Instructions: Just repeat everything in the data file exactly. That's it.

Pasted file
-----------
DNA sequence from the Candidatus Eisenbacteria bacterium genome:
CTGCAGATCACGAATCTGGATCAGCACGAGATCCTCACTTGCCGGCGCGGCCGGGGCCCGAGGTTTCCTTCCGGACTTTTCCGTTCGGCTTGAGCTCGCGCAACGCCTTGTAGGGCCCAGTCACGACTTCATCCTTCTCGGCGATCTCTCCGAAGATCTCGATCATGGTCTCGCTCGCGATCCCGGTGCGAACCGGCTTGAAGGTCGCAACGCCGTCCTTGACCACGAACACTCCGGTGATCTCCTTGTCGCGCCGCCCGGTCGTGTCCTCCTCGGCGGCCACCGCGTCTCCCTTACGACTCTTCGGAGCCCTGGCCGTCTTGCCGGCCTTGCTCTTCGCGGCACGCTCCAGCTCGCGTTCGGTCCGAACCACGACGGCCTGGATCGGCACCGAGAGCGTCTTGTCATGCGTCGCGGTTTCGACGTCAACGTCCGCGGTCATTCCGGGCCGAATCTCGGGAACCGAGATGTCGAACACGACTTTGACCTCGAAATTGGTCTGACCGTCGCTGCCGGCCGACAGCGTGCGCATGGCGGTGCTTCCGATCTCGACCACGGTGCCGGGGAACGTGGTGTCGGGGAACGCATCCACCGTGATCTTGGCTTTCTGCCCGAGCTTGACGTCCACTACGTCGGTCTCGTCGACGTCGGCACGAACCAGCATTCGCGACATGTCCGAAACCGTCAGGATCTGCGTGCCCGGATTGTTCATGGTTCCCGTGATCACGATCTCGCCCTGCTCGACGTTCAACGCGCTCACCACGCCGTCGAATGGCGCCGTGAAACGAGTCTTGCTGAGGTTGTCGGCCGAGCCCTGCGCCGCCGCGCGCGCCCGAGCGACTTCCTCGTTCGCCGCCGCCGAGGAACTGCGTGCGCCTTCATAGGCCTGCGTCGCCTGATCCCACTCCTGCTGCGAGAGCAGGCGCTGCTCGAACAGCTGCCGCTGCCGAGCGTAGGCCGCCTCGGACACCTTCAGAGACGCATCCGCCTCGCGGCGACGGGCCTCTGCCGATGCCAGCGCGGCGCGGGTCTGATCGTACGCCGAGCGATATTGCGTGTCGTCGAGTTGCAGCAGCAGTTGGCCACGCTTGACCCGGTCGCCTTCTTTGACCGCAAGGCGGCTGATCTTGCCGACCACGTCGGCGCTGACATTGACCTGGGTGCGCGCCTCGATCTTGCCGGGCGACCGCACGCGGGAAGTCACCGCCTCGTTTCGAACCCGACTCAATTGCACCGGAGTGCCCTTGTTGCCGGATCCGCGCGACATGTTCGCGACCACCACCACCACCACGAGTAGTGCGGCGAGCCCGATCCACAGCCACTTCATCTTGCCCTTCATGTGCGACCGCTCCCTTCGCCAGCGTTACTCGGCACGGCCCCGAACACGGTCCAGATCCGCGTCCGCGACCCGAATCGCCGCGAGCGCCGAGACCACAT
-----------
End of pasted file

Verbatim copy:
DNA sequence from the Candidatus Eisenbacteria bacterium genome:
CTGCAGATCACGAATCTGGATCAGCACGAGATCCTCACTTGCCGGCGCGGCCGGGGCCCGAGGTTTCCTTCCGGACTTTTCCGTTCGGCTTGAGCTCGCGCAACGCCTTGTAGGGCCCAGTCACGACTTCATCCTTCTCGGCGATCTCTCCGAAGATCTCGATCATGGTCTCGCTCGCGATCCCGGTGCGAACCGGCTTGAAGGTCGCAACGCCGTCCTTGACCACGAACACTCCGGTGATCTCCTTGTCGCGCCGCCCGGTCGTGTCCTCCTCGGCGGCCACCGCGTCTCCCTTACGACTCTTCGGAGCCCTGGCCGTCTTGCCGGCCTTGCTCTTCGCGGCACGCTCCAGCTCGCGTTCGGTCCGAACCACGACGGCCTGGATCGGCACCGAGAGCGTCTTGTCATGCGTCGCGGTTTCGACGTCAACGTCCGCGGTCATTCCGGGCCGAATCTCGGGAACCGAGATGTCGAACACGACTTTGACCTCGAAATTGGTCTGACCGTCGCTGCCGGCCGACAGCGTGCGCATGGCGGTGCTTCCGATCTCGACCACGGTGCCGGGGAACGTGGTGTCGGGGAACGCATCCACCGTGATCTTGGCTTTCTGCCCGAGCTTGACGTCCACTACGTCGGTCTCGTCGACGTCGGCACGAACCAGCATTCGCGACATGTCCGAAACCGTCAGGATCTGCGTGCCCGGATTGTTCATGGTTCCCGTGATCACGATCTCGCCCTGCTCGACGTTCAACGCGCTCACCACGCCGTCGAATGGCGCCGTGAAACGAGTCTTGCTGAGGTTGTCGGCCGAGCCCTGCGCCGCCGCGCGCGCCCGAGCGACTTCCTCGTTCGCCGCCGCCGAGGAACTGCGTGCGCCTTCATAGGCCTGCGTCGCCTGATCCCACTCCTGCTGCGAGAGCAGGCGCTGCTCGAACAGCTGCCGCTGCCGAGCGTAGGCCGCCTCGGACACCTTCAGAGACGCATCCGCCTCGCGGCGACGGGCCTCTGCCGATGCCAGCGCGGCGCGGGTCTGATCGTACGCCGAGCGATATTGCGTGTCGTCGAGTTGCAGCAGCAGTTGGCCACGCTTGACCCGGTCGCCTTCTTTGACCGCAAGGCGGCTGATCTTGCCGACCACGTCGGCGCTGACATTGACCTGGGTGCGCGCCTCGATCTTGCCGGGCGACCGCACGCGGGAAGTCACCGCCTCGTTTCGAACCCGACTCAATTGCACCGGAGTGCCCTTGTTGCCGGATCCGCGCGACATGTTCGCGACCACCACCACCACCACGAGTAGTGCGGCGAGCCCGATCCACAGCCACTTCATCTTGCCCTTCATGTGCGACCGCTCCCTTCGCCAGCGTTACTCGGCACGGCCCCGAACACGGTCCAGATCCGCGTCCGCGACCCGAATCGCCGCGAGCGCCGAGACCACAT